The traditional diet of Greenland natives—the Inuit—is held up as an example of how high levels of omega-3 fatty acids can counterbalance the bad health effects of a high-fat diet. But what’s true for the Inuit may not be true for everyone else.
A new study shows the Inuit and their Siberian ancestors have special mutations in genes involved in fat metabolism. The mutations help them partly counteract the effects of a diet high in marine mammal fat, mostly from seals and whales that eat fish with high levels of omega-3 polyunsaturated fatty acids.
Those genetic mutations, found in nearly 100 percent of the Inuit, are found in only 2 percent of Europeans and 15 percent of Han Chinese, which means that these groups would synthesize omega-3 polyunsaturated fatty acids differently from the Inuit.
“The original focus on fish oil and omega-3s came from studies of Inuit,” says project leader Rasmus Nielsen, professor of integrative biology at the University of California, Berkeley. “On their traditional diet, rich in fat from marine mammals, Inuit seemed quite healthy with a low incidence of cardiovascular disease, so fish oil must be protective.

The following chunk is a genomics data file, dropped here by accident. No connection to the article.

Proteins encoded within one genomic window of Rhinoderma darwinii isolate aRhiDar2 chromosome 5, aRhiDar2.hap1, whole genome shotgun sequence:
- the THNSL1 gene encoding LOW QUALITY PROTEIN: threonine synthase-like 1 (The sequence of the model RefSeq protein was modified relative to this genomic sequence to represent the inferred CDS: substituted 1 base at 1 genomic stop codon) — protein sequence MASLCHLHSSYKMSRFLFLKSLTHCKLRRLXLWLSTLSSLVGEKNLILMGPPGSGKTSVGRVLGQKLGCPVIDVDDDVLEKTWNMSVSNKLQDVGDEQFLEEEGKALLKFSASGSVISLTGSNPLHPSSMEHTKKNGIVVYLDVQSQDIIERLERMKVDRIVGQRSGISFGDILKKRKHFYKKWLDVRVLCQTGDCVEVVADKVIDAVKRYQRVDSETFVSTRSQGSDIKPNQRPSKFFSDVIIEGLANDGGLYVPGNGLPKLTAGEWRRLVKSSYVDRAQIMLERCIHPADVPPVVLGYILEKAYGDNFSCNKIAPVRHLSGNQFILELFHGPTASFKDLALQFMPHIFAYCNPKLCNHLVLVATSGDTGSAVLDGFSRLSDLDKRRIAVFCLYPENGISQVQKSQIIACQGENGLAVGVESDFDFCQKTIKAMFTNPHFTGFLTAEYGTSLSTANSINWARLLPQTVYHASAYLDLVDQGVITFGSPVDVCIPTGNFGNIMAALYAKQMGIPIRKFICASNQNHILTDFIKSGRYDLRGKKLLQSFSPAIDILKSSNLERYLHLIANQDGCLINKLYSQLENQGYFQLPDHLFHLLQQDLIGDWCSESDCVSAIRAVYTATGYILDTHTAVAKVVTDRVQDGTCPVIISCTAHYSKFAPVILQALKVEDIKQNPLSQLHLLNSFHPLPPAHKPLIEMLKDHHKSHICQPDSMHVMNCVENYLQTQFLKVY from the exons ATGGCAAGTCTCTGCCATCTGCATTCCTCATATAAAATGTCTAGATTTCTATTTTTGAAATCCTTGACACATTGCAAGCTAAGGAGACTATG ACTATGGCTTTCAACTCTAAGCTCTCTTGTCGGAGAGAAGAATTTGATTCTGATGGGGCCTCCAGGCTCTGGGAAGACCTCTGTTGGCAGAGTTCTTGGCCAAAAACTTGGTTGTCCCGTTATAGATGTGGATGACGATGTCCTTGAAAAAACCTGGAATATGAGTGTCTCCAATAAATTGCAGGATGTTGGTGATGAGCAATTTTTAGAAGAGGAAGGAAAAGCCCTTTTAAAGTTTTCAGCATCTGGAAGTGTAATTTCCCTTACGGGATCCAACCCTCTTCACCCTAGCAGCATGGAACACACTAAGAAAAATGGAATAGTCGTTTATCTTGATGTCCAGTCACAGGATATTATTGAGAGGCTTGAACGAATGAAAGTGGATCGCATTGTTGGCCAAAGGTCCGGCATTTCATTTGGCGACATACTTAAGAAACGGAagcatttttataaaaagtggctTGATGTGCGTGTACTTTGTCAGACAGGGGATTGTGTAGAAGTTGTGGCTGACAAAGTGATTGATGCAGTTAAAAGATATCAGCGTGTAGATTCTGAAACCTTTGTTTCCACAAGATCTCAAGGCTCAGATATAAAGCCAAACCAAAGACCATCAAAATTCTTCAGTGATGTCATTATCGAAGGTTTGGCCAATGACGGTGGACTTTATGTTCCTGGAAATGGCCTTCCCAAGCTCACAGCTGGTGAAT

“We’ve now found that they have unique genetic adaptations to this diet, so you cannot extrapolate from them to other populations. A diet that is healthy for the Inuit may not necessarily be good for the rest of us.”
These genetic mutations in the Inuit have more widespread effects. They lower “bad” LDL cholesterol and fasting insulin levels, presumably protecting against cardiovascular disease and diabetes. They also have a significant effect on height, because growth is in part regulated by a person’s fatty acid profile. The mutations causing shorter height in the Inuit are also associated with shorter height in Europeans.
“The mutations we found in the Inuit have profound physiological effects, changing the whole profile of fatty acids in the body, plus it reduces their height by 2 centimeters: nearly an inch,” says Ida Moltke, associate professor of bioinformatics at the University of Copenhagen. “Height is controlled by many genes, but this mutation has one of the strongest effects on height ever found by geneticists.”